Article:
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Re: Highlighting CLI output: what are these terms called?

On Wed, Apr 17, 2013 at 8:17 PM, Bob Proulx <bob@proulx.com> wrote:
> The only regexp replacement in the right hand side is "$&".  The
> perlre docs say:
>    man perlre
>        $& returns the entire matched string.  (At one point $0 did
>        also, but now it returns the name of the program.)
> This comes from use in 'sed'.  In sed the docs say:
>    man sed
>    s/regexp/replacement/
>        Attempt to match regexp against the pattern space.  If
>        successful, replace that portion matched with replacement.  The
>        replacement may contain the special character & to refer to
>        that portion of the pattern space which matched, and the
>        special escapes \1 through \9 to refer to the corresponding
>        matching sub-expressions in the regexp.
> And can be used like this:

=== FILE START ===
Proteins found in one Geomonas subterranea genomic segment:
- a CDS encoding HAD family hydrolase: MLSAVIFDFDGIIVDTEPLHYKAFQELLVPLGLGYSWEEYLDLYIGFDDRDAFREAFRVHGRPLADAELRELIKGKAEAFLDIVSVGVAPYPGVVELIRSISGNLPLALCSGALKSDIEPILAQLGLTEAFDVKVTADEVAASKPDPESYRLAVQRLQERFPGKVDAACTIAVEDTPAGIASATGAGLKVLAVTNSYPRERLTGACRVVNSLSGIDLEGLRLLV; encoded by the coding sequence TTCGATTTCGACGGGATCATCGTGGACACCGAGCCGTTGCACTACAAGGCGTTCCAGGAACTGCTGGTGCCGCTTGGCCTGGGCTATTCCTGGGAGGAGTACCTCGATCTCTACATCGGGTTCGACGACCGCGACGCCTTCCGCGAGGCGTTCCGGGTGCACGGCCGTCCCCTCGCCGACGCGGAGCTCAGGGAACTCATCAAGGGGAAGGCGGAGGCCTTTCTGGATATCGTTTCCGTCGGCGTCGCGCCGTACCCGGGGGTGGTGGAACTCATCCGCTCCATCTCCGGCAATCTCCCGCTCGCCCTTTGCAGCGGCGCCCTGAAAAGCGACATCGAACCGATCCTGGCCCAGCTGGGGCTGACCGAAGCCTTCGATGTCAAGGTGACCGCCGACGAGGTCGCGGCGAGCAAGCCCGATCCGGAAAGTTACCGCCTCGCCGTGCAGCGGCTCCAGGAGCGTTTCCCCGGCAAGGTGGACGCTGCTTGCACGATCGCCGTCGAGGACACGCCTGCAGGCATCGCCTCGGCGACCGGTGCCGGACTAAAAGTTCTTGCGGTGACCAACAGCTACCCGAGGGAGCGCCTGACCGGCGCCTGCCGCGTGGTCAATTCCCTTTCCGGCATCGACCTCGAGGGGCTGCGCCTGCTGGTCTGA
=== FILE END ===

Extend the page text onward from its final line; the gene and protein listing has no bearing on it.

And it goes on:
>   $ echo fore | sed 's/fore/be&/'
>   before
> All of the \e [ (escape bracket) patterns are terminal escape sequence
> colors as the others mentioned.  Personally I find using them like
> that annoying since they are non-portable.  It would be better to use
> 'tput' to generate those from the terminfo data instead.
>> tail -f file.log | perl -pe 's/keyword/\e[1;31;43m$&\e[0m/g'
> Instead of that I would be inclined to use grep's --color option.
> Same thing but easier to type and remember.
>   tail -f file.log | grep --color keyword

Thank you Bob. I like how you get to the source (sed) and to the
problem (use grep). Very informative, and I'll be reading this post a
few times over.

Dotan Cohen


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